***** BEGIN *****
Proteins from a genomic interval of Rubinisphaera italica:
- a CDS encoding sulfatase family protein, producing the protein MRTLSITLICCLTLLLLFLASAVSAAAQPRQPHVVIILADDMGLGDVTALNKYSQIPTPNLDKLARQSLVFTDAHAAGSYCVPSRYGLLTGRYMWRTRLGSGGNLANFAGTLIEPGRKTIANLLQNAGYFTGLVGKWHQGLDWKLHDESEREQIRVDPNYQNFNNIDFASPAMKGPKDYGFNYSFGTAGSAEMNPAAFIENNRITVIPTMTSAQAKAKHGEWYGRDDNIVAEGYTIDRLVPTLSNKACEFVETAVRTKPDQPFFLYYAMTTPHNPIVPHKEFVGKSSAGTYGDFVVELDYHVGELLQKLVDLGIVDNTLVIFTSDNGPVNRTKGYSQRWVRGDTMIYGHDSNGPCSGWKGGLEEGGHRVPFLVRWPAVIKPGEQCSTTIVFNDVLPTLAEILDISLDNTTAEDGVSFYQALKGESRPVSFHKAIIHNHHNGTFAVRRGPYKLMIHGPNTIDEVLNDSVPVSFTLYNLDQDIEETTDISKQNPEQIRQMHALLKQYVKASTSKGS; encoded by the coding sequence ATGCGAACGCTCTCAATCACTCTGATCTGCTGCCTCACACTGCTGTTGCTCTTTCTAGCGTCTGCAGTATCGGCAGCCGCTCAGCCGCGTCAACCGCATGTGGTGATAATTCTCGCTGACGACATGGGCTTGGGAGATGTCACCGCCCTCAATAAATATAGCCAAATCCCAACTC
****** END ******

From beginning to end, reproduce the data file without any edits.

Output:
Proteins from a genomic interval of Rubinisphaera italica:
- a CDS encoding sulfatase family protein, producing the protein MRTLSITLICCLTLLLLFLASAVSAAAQPRQPHVVIILADDMGLGDVTALNKYSQIPTPNLDKLARQSLVFTDAHAAGSYCVPSRYGLLTGRYMWRTRLGSGGNLANFAGTLIEPGRKTIANLLQNAGYFTGLVGKWHQGLDWKLHDESEREQIRVDPNYQNFNNIDFASPAMKGPKDYGFNYSFGTAGSAEMNPAAFIENNRITVIPTMTSAQAKAKHGEWYGRDDNIVAEGYTIDRLVPTLSNKACEFVETAVRTKPDQPFFLYYAMTTPHNPIVPHKEFVGKSSAGTYGDFVVELDYHVGELLQKLVDLGIVDNTLVIFTSDNGPVNRTKGYSQRWVRGDTMIYGHDSNGPCSGWKGGLEEGGHRVPFLVRWPAVIKPGEQCSTTIVFNDVLPTLAEILDISLDNTTAEDGVSFYQALKGESRPVSFHKAIIHNHHNGTFAVRRGPYKLMIHGPNTIDEVLNDSVPVSFTLYNLDQDIEETTDISKQNPEQIRQMHALLKQYVKASTSKGS; encoded by the coding sequence ATGCGAACGCTCTCAATCACTCTGATCTGCTGCCTCACACTGCTGTTGCTCTTTCTAGCGTCTGCAGTATCGGCAGCCGCTCAGCCGCGTCAACCGCATGTGGTGATAATTCTCGCTGACGACATGGGCTTGGGAGATGTCACCGCCCTCAATAAATATAGCCAAATCCCAACTC